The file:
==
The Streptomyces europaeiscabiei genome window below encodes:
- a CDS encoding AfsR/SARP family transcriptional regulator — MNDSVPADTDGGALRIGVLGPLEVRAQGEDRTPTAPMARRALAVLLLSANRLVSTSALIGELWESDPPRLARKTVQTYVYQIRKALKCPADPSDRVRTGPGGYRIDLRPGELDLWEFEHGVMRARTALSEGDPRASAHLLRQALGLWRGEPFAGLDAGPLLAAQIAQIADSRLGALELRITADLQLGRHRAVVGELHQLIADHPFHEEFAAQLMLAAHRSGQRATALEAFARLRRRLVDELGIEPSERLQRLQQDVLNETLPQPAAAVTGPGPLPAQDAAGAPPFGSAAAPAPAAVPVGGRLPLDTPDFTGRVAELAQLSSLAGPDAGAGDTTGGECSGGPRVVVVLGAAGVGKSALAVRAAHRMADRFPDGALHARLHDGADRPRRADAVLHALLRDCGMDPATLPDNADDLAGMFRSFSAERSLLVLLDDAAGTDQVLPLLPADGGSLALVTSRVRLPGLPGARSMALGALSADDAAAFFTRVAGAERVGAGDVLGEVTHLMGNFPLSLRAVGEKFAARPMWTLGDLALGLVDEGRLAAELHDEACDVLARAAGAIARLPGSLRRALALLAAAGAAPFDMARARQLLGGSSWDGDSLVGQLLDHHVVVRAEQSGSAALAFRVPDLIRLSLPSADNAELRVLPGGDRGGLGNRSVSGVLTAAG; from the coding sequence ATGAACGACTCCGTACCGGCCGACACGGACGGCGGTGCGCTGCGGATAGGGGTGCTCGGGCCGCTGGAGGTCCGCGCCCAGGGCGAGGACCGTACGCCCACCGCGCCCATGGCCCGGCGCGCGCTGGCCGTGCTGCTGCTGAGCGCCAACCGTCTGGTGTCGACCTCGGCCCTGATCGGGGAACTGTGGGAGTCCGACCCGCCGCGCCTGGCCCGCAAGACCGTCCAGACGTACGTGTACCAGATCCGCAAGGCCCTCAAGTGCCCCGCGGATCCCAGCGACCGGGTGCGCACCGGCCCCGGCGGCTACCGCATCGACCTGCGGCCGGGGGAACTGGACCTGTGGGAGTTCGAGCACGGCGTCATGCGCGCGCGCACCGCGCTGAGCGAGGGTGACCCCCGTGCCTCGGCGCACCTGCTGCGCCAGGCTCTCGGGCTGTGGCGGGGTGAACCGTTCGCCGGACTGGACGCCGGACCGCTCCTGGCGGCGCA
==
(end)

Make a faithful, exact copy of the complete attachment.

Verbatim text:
The Streptomyces europaeiscabiei genome window below encodes:
- a CDS encoding AfsR/SARP family transcriptional regulator — MNDSVPADTDGGALRIGVLGPLEVRAQGEDRTPTAPMARRALAVLLLSANRLVSTSALIGELWESDPPRLARKTVQTYVYQIRKALKCPADPSDRVRTGPGGYRIDLRPGELDLWEFEHGVMRARTALSEGDPRASAHLLRQALGLWRGEPFAGLDAGPLLAAQIAQIADSRLGALELRITADLQLGRHRAVVGELHQLIADHPFHEEFAAQLMLAAHRSGQRATALEAFARLRRRLVDELGIEPSERLQRLQQDVLNETLPQPAAAVTGPGPLPAQDAAGAPPFGSAAAPAPAAVPVGGRLPLDTPDFTGRVAELAQLSSLAGPDAGAGDTTGGECSGGPRVVVVLGAAGVGKSALAVRAAHRMADRFPDGALHARLHDGADRPRRADAVLHALLRDCGMDPATLPDNADDLAGMFRSFSAERSLLVLLDDAAGTDQVLPLLPADGGSLALVTSRVRLPGLPGARSMALGALSADDAAAFFTRVAGAERVGAGDVLGEVTHLMGNFPLSLRAVGEKFAARPMWTLGDLALGLVDEGRLAAELHDEACDVLARAAGAIARLPGSLRRALALLAAAGAAPFDMARARQLLGGSSWDGDSLVGQLLDHHVVVRAEQSGSAALAFRVPDLIRLSLPSADNAELRVLPGGDRGGLGNRSVSGVLTAAG; from the coding sequence ATGAACGACTCCGTACCGGCCGACACGGACGGCGGTGCGCTGCGGATAGGGGTGCTCGGGCCGCTGGAGGTCCGCGCCCAGGGCGAGGACCGTACGCCCACCGCGCCCATGGCCCGGCGCGCGCTGGCCGTGCTGCTGCTGAGCGCCAACCGTCTGGTGTCGACCTCGGCCCTGATCGGGGAACTGTGGGAGTCCGACCCGCCGCGCCTGGCCCGCAAGACCGTCCAGACGTACGTGTACCAGATCCGCAAGGCCCTCAAGTGCCCCGCGGATCCCAGCGACCGGGTGCGCACCGGCCCCGGCGGCTACCGCATCGACCTGCGGCCGGGGGAACTGGACCTGTGGGAGTTCGAGCACGGCGTCATGCGCGCGCGCACCGCGCTGAGCGAGGGTGACCCCCGTGCCTCGGCGCACCTGCTGCGCCAGGCTCTCGGGCTGTGGCGGGGTGAACCGTTCGCCGGACTGGACGCCGGACCGCTCCTGGCGGCGCA